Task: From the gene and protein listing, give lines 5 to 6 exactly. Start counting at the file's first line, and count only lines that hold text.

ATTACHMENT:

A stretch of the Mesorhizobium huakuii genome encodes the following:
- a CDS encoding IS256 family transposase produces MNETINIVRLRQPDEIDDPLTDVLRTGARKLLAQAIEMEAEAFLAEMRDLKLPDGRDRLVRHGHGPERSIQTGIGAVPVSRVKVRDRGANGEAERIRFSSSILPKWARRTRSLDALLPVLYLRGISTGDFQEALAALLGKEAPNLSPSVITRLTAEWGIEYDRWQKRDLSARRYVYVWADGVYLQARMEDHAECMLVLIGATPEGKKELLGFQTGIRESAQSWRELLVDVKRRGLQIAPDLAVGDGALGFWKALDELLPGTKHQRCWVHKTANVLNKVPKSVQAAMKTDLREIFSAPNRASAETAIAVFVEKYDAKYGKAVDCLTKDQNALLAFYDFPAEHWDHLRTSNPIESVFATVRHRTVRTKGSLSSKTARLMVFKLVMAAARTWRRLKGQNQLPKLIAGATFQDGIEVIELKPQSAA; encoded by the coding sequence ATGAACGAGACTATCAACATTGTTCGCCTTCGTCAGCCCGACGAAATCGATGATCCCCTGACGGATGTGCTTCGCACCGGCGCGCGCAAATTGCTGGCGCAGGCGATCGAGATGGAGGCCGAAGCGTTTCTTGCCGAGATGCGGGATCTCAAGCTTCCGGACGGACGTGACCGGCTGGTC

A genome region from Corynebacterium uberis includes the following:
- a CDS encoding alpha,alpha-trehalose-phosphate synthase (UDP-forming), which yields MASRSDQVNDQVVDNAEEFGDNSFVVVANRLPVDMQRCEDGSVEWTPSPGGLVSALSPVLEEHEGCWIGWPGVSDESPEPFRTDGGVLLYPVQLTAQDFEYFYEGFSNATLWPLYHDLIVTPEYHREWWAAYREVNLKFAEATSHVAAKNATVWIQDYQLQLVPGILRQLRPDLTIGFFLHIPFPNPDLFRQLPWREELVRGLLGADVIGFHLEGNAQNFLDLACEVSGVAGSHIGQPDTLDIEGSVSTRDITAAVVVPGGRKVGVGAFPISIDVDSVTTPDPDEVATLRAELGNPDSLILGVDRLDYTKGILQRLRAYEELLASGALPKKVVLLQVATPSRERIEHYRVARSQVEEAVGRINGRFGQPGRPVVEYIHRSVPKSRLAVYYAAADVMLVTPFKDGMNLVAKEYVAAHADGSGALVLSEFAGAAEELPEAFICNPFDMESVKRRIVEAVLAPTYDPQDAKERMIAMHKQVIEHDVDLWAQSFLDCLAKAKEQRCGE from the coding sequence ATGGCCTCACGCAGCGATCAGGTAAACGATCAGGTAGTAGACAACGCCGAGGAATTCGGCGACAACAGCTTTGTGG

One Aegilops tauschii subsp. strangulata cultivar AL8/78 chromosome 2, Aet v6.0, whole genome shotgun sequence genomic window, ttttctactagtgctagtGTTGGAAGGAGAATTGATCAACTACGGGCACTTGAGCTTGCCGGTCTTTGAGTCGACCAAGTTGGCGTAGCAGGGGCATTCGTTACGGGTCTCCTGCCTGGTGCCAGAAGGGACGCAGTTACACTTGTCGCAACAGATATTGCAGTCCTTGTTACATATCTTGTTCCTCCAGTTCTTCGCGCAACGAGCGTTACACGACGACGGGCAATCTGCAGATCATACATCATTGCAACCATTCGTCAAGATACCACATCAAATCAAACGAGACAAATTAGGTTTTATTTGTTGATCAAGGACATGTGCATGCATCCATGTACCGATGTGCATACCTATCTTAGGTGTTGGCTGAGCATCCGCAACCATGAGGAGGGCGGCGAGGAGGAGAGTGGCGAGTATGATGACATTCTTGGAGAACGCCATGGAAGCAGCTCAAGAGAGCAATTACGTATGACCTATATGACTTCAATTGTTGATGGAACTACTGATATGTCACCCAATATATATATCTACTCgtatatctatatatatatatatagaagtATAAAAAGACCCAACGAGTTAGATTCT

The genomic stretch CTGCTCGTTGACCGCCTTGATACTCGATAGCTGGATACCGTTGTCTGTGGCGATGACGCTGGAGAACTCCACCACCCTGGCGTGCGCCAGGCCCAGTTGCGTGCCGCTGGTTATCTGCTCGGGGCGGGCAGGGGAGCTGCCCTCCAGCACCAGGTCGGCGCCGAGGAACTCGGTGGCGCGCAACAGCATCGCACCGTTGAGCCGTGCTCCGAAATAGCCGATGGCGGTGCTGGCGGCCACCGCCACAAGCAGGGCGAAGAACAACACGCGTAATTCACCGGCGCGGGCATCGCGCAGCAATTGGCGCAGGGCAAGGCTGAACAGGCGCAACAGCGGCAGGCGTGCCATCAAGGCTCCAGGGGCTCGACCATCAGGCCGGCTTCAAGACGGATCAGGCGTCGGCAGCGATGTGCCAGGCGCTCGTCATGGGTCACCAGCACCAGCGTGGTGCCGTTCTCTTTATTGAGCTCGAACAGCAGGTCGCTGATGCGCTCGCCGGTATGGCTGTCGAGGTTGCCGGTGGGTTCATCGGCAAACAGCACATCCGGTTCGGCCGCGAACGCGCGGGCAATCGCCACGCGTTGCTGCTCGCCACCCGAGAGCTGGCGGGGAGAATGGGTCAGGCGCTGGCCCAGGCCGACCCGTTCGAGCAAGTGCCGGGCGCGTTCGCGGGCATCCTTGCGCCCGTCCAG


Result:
One Aegilops tauschii subsp. strangulata cultivar AL8/78 chromosome 2, Aet v6.0, whole genome shotgun sequence genomic window, ttttctactagtgctagtGTTGGAAGGAGAATTGATCAACTACGGGCACTTGAGCTTGCCGGTCTTTGAGTCGACCAAGTTGGCGTAGCAGGGGCATTCGTTACGGGTCTCCTGCCTGGTGCCAGAAGGGACGCAGTTACACTTGTCGCAACAGATATTGCAGTCCTTGTTACATATCTTGTTCCTCCAGTTCTTCGCGCAACGAGCGTTACACGACGACGGGCAATCTGCAGATCATACATCATTGCAACCATTCGTCAAGATACCACATCAAATCAAACGAGACAAATTAGGTTTTATTTGTTGATCAAGGACATGTGCATGCATCCATGTACCGATGTGCATACCTATCTTAGGTGTTGGCTGAGCATCCGCAACCATGAGGAGGGCGGCGAGGAGGAGAGTGGCGAGTATGATGACATTCTTGGAGAACGCCATGGAAGCAGCTCAAGAGAGCAATTACGTATGACCTATATGACTTCAATTGTTGATGGAACTACTGATATGTCACCCAATATATATATCTACTCgtatatctatatatatatatatagaagtATAAAAAGACCCAACGAGTTAGATTCT

The genomic stretch CTGCTCGTTGACCGCCTTGATACTCGATAGCTGGATACCGTTGTCTGTGGCGATGACGCTGGAGAACTCCACCACCCTGGCGTGCGCCAGGCCCAGTTGCGTGCCGCTGGTTATCTGCTCGGGGCGGGCAGGGGAGCTGCCCTCCAGCACCAGGTCGGCGCCGAGGAACTCGGTGGCGCGCAACAGCATCGCACCGTTGAGCCGTGCTCCGAAATAGCCGATGGCGGTGCTGGCGGCCACCGCCACAAGCAGGGCGAAGAACAACACGCGTAATTCACCGGCGCGGGCATCGCGCAGCAATTGGCGCAGGGCAAGGCTGAACAGGCGCAACAGCGGCAGGCGTGCCATCAAGGCTCCAGGGGCTCGACCATCAGGCCGGCTTCAAGACGGATCAGGCGTCGGCAGCGATGTGCCAGGCGCTCGTCATGGGTCACCAGCACCAGCGTGGTGCCGTTCTCTTTATTGAGCTCGAACAGCAGGTCGCTGATGCGCTCGCCGGTATGGCTGTCGAGGTTGCCGGTGGGTTCATCGGCAAACAGCACATCCGGTTCGGCCGCGAACGCGCGGGCAATCGCCACGCGTTGCTGCTCGCCACCCGAGAGCTGGCGGGGAGAATGGGTCAGGCGCTGGCCCAGGCCGACCCGTTCGAGCAAGTGCCGGGCGCGTTCGCGGGCATCCTTGCGCCCGTCCAG